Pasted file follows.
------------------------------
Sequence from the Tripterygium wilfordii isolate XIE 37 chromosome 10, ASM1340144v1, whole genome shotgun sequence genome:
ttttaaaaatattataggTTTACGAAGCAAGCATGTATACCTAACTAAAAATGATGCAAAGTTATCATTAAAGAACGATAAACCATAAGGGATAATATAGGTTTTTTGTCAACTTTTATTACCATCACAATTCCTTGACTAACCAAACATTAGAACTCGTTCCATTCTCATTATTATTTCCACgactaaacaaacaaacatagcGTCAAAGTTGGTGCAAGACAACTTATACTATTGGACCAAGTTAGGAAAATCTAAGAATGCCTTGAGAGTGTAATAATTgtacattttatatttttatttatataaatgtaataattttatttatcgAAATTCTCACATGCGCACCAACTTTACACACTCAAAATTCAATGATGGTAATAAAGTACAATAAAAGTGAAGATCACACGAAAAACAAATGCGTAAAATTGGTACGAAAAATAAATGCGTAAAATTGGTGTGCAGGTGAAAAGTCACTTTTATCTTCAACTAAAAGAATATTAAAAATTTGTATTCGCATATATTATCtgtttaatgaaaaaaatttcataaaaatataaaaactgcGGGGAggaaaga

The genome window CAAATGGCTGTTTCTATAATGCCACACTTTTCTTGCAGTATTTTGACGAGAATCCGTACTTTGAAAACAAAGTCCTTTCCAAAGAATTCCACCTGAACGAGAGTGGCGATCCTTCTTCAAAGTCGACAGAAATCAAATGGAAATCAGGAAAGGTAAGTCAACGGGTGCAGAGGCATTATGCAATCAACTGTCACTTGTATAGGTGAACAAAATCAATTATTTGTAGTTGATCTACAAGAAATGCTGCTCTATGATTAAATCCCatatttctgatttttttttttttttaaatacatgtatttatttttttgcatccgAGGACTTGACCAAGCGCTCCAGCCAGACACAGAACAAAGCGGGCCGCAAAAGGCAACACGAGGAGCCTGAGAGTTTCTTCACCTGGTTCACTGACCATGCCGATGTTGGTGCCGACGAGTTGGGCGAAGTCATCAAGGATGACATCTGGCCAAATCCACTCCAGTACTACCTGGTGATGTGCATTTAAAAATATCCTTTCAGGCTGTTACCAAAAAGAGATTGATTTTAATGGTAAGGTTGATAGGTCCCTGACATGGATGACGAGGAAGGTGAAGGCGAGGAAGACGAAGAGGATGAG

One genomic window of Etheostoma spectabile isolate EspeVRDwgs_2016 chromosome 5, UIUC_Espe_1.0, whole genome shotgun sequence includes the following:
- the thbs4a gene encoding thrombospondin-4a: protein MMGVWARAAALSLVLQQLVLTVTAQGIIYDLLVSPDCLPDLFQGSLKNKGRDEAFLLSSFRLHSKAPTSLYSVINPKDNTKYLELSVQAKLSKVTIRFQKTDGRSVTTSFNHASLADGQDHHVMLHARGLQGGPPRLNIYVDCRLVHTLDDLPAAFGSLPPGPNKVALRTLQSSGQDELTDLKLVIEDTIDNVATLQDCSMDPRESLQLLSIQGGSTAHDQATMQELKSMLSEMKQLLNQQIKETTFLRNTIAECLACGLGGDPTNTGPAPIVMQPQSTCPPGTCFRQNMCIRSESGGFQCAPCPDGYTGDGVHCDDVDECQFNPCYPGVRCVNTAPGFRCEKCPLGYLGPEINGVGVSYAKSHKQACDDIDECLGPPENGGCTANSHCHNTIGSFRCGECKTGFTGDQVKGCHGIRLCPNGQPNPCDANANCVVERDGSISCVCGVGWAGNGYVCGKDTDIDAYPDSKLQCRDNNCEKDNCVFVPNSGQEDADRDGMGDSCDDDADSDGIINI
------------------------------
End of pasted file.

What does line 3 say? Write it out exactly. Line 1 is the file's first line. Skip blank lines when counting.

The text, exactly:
The genome window CAAATGGCTGTTTCTATAATGCCACACTTTTCTTGCAGTATTTTGACGAGAATCCGTACTTTGAAAACAAAGTCCTTTCCAAAGAATTCCACCTGAACGAGAGTGGCGATCCTTCTTCAAAGTCGACAGAAATCAAATGGAAATCAGGAAAGGTAAGTCAACGGGTGCAGAGGCATTATGCAATCAACTGTCACTTGTATAGGTGAACAAAATCAATTATTTGTAGTTGATCTACAAGAAATGCTGCTCTATGATTAAATCCCatatttctgatttttttttttttttaaatacatgtatttatttttttgcatccgAGGACTTGACCAAGCGCTCCAGCCAGACACAGAACAAAGCGGGCCGCAAAAGGCAACACGAGGAGCCTGAGAGTTTCTTCACCTGGTTCACTGACCATGCCGATGTTGGTGCCGACGAGTTGGGCGAAGTCATCAAGGATGACATCTGGCCAAATCCACTCCAGTACTACCTGGTGATGTGCATTTAAAAATATCCTTTCAGGCTGTTACCAAAAAGAGATTGATTTTAATGGTAAGGTTGATAGGTCCCTGACATGGATGACGAGGAAGGTGAAGGCGAGGAAGACGAAGAGGATGAG